ACI, CES, RBT, NCH #61, NHI
Harry has been a home inspector for more than 25 years, and is a founding member of the Ontario and Canadian home inspectors associations, and is a past president of both organizations
He taught at Humber College for 10 years and is an examiner for national certificate holders who has mentored hundreds of home inspectors over the years
We serve the following areas:
- Greater Toronto Area (GTA)
- Caledon East
- Tri-City Area
About Home Inspections
How do I find a qualified Inspector?
Ask a lot of questions, like "How long have you been in business?", "What business were you in before you became an inspector?", "What associations do you belong to?", "Do you need to get educational credits every year to maintain membership?", and "Can I come along for the inspection?"
Of course, we welcome your participation. We feel you will find it very educational.
Another important question to ask is "What kind of insurance do you carry?".
Why do I need a home inspection?
The purchase of a home is probably the largest single investment you will ever make, and you should have a clear understanding of what you are about to purchase. A home inspection is a thorough, comprehensive, visual examination of the physical structure and systems of a home or building. It covers hundreds of items . . . everything from the basement to the roof, including the electrical, heating and plumbing systems, the foundation walls, the insulation, ventilation system, eavestroughing, attic, roof, etc. The professional home inspector then interprets to you what he finds, so that you will be able to make your decision knowledgeably and confidently.
How much will it cost?The inspection fee for a typical one-family house varies geographically, as does the cost of housing. Similarly, within a given area, the inspection fee may vary depending on a number of factors such as the size of the house, its age and possible optional services such as septic, well or radon testing.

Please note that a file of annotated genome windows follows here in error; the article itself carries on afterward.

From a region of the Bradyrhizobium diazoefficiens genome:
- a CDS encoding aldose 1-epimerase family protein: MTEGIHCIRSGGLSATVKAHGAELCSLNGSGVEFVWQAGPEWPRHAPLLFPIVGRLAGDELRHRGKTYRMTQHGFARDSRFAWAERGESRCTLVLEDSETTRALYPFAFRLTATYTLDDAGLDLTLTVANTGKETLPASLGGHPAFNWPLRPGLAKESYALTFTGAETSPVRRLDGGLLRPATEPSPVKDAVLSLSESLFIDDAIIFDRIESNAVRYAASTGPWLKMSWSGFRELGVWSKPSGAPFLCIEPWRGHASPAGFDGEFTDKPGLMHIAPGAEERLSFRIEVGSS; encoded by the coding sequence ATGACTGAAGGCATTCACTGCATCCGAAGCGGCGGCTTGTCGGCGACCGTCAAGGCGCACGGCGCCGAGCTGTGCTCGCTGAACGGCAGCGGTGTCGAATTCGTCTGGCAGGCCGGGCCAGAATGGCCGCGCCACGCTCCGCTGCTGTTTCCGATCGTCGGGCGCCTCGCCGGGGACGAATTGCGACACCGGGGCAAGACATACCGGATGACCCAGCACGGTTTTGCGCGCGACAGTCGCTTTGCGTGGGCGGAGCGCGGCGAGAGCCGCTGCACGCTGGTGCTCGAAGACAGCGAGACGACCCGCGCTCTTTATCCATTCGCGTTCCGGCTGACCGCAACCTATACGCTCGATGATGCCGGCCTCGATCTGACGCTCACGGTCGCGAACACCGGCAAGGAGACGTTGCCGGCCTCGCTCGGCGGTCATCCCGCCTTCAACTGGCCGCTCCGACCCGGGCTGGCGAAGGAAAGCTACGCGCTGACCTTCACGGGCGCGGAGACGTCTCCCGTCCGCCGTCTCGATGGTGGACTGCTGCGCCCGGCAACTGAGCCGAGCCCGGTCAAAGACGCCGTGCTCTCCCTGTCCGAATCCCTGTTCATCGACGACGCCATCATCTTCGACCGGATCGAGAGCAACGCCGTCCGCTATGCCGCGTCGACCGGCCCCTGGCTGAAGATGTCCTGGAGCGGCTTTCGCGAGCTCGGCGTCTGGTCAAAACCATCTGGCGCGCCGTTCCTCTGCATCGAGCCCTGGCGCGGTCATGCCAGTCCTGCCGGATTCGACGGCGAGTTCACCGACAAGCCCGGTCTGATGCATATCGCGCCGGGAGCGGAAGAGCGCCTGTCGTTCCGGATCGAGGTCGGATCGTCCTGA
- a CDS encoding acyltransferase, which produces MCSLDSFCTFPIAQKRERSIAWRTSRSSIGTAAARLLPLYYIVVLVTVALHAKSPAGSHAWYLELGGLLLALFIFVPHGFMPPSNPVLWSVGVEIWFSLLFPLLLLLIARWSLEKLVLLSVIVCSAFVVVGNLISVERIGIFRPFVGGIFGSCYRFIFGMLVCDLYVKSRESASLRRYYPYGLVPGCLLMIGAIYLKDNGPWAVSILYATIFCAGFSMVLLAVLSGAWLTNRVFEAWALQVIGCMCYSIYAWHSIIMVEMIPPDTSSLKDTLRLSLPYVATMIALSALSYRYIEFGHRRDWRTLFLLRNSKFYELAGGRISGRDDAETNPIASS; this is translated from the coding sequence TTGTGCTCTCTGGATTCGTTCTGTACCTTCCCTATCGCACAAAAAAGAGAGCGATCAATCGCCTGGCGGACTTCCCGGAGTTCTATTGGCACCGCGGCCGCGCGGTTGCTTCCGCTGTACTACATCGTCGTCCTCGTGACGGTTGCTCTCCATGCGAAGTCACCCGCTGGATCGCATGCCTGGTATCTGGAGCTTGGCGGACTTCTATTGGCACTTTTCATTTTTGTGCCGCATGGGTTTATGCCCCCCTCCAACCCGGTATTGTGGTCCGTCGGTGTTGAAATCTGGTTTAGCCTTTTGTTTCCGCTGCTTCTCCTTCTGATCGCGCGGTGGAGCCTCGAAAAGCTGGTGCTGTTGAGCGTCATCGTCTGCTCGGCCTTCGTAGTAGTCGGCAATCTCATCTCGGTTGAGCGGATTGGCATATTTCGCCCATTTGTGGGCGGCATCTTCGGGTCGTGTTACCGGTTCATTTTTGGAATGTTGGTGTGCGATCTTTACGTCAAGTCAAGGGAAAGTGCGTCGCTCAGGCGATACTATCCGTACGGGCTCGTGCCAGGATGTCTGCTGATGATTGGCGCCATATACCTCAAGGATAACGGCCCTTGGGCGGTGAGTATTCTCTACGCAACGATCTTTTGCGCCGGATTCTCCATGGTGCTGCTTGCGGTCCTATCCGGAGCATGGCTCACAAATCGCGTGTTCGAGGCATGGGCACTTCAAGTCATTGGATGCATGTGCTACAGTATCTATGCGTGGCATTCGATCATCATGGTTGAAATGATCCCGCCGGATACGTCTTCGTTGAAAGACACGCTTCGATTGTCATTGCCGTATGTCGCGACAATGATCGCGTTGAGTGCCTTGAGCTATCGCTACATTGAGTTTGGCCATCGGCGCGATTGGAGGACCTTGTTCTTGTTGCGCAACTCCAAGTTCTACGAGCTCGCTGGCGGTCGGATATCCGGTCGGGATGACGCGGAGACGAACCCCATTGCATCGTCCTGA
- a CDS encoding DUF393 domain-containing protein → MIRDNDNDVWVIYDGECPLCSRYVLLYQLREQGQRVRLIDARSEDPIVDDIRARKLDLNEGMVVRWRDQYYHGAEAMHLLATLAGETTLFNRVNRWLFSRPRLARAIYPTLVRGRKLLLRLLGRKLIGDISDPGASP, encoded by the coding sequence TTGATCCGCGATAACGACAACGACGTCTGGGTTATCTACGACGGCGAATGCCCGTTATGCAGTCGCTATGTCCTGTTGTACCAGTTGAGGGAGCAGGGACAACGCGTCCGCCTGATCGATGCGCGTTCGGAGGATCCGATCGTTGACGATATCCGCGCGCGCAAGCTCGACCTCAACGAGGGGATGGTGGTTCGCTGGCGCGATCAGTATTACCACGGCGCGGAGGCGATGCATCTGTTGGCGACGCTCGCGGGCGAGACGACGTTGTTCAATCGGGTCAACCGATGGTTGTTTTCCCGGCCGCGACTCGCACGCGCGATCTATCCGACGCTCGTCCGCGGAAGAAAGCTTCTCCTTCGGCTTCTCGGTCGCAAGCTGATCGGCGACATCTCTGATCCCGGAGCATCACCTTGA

Why can't I do it myself?Even the most experienced home-owner lacks the knowledge and expertise of a professional home inspector. An inspector is familiar with the elements of home construction, proper installation, maintenance and home safety. He or she knows how the home's systems and components are intended to function together, as well as why they fail.
Above all, most buyers find it difficult to remain completely objective and unemotional about the house they really want, and this may have an effect on their judgment. For accurate information, it is best to obtain an impartial, third-party opinion by a professional in the field of home inspection.
Can a house fail an inspection?
No. A professional home inspection is an examination of the current condition of a house. It is not an appraisal, which determines market value. It is not a municipal inspection, which verifies local code compliance. A home inspector, therefore, will not pass or fail a house, but rather describe its physical condition and indicate what components and systems may need major repair or replacement
When do I call a home inspector?
Typically, a home inspector is contacted immediately after the contract or purchase agreement has been signed. Before you sign, be sure there is an inspection clause in the sales contract, making your final purchase obligation contingent on the findings of a professional home inspection. This clause should specify the terms and conditions to which both the buyer and seller are obligated.
Do I have to be there?
While it's not required that you be present for the inspection, it is highly recommended. You will be able to observe the inspector and ask questions as you learn about the condition of the home and how to maintain it.
What if the report reveals problems?
No house is perfect. If the inspector identifies problems, it doesn't mean that you should or shouldn't buy the house, only that you will know in advance what to expect. If your budget is tight, or if you don't want to become involved in future repair work, this information will be important to you. If major problems are found, a seller may agree to make repairs.
If the house proves to be in good condition, did I really need an inspection?
Definitely. Now you can complete your home purchase with confidence. You'll have learned many things about your new home from the inspector's written report, and will have that information for future reference.
Buying a house is one of the most significant moves you will make in your lifetime!
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